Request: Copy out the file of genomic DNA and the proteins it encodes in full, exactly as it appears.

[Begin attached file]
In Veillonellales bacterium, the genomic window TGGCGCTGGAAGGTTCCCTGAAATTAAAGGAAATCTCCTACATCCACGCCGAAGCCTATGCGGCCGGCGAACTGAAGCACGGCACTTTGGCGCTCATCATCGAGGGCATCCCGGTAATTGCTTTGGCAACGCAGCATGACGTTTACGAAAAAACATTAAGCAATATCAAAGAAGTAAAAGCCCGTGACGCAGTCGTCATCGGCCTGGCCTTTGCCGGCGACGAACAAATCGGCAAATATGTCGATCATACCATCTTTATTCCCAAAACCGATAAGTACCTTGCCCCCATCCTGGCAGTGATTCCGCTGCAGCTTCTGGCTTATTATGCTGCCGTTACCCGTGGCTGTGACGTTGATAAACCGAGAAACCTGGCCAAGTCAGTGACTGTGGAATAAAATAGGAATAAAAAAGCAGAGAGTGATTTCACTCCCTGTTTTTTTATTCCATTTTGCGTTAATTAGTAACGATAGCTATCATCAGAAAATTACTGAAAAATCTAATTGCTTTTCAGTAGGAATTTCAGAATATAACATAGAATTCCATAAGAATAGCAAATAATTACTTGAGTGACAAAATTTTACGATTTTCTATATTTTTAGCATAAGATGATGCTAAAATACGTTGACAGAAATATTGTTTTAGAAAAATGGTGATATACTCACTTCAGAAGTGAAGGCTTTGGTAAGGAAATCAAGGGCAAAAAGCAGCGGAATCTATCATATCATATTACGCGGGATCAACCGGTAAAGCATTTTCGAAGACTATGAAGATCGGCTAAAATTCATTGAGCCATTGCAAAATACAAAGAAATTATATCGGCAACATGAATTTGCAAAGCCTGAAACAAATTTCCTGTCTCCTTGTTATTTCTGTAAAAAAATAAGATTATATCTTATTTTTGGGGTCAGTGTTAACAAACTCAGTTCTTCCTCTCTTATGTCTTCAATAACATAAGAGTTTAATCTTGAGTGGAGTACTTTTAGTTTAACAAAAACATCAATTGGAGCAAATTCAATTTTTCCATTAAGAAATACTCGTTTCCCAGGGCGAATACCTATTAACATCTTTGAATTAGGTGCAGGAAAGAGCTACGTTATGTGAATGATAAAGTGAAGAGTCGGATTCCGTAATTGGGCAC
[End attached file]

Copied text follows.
In Veillonellales bacterium, the genomic window TGGCGCTGGAAGGTTCCCTGAAATTAAAGGAAATCTCCTACATCCACGCCGAAGCCTATGCGGCCGGCGAACTGAAGCACGGCACTTTGGCGCTCATCATCGAGGGCATCCCGGTAATTGCTTTGGCAACGCAGCATGACGTTTACGAAAAAACATTAAGCAATATCAAAGAAGTAAAAGCCCGTGACGCAGTCGTCATCGGCCTGGCCTTTGCCGGCGACGAACAAATCGGCAAATATGTCGATCATACCATCTTTATTCCCAAAACCGATAAGTACCTTGCCCCCATCCTGGCAGTGATTCCGCTGCAGCTTCTGGCTTATTATGCTGCCGTTACCCGTGGCTGTGACGTTGATAAACCGAGAAACCTGGCCAAGTCAGTGACTGTGGAATAAAATAGGAATAAAAAAGCAGAGAGTGATTTCACTCCCTGTTTTTTTATTCCATTTTGCGTTAATTAGTAACGATAGCTATCATCAGAAAATTACTGAAAAATCTAATTGCTTTTCAGTAGGAATTTCAGAATATAACATAGAATTCCATAAGAATAGCAAATAATTACTTGAGTGACAAAATTTTACGATTTTCTATATTTTTAGCATAAGATGATGCTAAAATACGTTGACAGAAATATTGTTTTAGAAAAATGGTGATATACTCACTTCAGAAGTGAAGGCTTTGGTAAGGAAATCAAGGGCAAAAAGCAGCGGAATCTATCATATCATATTACGCGGGATCAACCGGTAAAGCATTTTCGAAGACTATGAAGATCGGCTAAAATTCATTGAGCCATTGCAAAATACAAAGAAATTATATCGGCAACATGAATTTGCAAAGCCTGAAACAAATTTCCTGTCTCCTTGTTATTTCTGTAAAAAAATAAGATTATATCTTATTTTTGGGGTCAGTGTTAACAAACTCAGTTCTTCCTCTCTTATGTCTTCAATAACATAAGAGTTTAATCTTGAGTGGAGTACTTTTAGTTTAACAAAAACATCAATTGGAGCAAATTCAATTTTTCCATTAAGAAATACTCGTTTCCCAGGGCGAATACCTATTAACATCTTTGAATTAGGTGCAGGAAAGAGCTACGTTATGTGAATGATAAAGTGAAGAGTCGGATTCCGTAATTGGGCAC